Today everything seems to boil down to organized consumption strategies. With the exception of adventurers or the faithful readers of Nicolas Bouvier, it is hard to escape from organized trips or tour operators who enumerate their tourist offers ad infinitum. But, to add some spice to the perspective of other places and offer an original way to avoid the eternal propositions of white sand, corals and palms and emerald-green sea, some have not shrunk from proposing tours to the sites of catastrophes, earthquakes and nuclear accidents, mass graves in extermination camps, and torture and detention centres. All of which comes with guides, brochures, enlightening itineraries and standardized packages. To provide a panorama of this Black tourism, the photographer has gone for the precision furnished by large format, an absence of anecdotes, and reflections upon the sense of frontality in photographs, and he always accompanies the images with texts culled from the locations where this singular business unfolds.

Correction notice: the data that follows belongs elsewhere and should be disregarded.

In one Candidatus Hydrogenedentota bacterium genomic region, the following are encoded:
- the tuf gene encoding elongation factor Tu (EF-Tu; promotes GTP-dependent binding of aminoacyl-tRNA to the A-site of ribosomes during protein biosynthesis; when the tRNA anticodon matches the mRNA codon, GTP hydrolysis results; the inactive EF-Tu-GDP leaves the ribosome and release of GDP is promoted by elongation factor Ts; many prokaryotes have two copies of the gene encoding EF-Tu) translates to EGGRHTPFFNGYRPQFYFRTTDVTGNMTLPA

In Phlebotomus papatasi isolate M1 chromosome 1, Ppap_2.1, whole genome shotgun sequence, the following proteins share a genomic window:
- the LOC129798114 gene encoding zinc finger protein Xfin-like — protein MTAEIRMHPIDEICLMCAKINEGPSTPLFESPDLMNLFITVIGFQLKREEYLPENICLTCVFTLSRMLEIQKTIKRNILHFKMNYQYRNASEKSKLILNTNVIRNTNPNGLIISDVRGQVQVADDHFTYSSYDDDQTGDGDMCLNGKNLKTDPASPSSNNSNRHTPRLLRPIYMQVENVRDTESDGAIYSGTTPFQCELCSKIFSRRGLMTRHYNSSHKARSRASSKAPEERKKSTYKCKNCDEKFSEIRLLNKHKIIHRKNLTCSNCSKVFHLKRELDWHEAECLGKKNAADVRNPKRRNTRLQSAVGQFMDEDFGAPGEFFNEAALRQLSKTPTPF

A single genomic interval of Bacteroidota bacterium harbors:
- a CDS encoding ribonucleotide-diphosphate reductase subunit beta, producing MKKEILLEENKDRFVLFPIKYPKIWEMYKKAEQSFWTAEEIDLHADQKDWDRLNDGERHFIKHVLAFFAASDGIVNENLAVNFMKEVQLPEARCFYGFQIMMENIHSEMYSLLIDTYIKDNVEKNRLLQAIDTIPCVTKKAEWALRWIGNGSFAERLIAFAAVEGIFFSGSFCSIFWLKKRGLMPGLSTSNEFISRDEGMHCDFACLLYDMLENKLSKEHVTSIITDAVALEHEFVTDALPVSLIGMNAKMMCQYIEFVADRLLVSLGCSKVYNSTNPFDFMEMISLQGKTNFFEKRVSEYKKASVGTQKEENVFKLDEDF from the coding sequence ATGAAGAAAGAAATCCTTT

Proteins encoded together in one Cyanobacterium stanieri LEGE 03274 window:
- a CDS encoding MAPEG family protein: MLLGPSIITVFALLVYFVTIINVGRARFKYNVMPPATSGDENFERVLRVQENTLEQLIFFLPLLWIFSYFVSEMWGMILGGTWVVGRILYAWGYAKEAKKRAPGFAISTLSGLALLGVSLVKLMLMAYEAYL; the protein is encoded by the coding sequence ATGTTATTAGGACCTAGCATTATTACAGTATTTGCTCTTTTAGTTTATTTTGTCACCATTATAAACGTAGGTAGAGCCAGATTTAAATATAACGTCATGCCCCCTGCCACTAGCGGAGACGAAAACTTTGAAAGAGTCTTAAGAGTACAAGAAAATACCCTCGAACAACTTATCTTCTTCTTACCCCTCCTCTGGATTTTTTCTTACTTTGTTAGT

He was born in 1972 in Paris, the city where he lives and works. After graduating from the Applied Arts School of Vevey, Switzerland, in 1994, he moved to Paris where he worked for French and international magazines. In 2006 he received international recognition with his first book Beijing: Theatre of the People, which won the 13th European Publishers Award for Photography (EPAP). His work regularly appears in The New York Times Magazine and The New Yorker.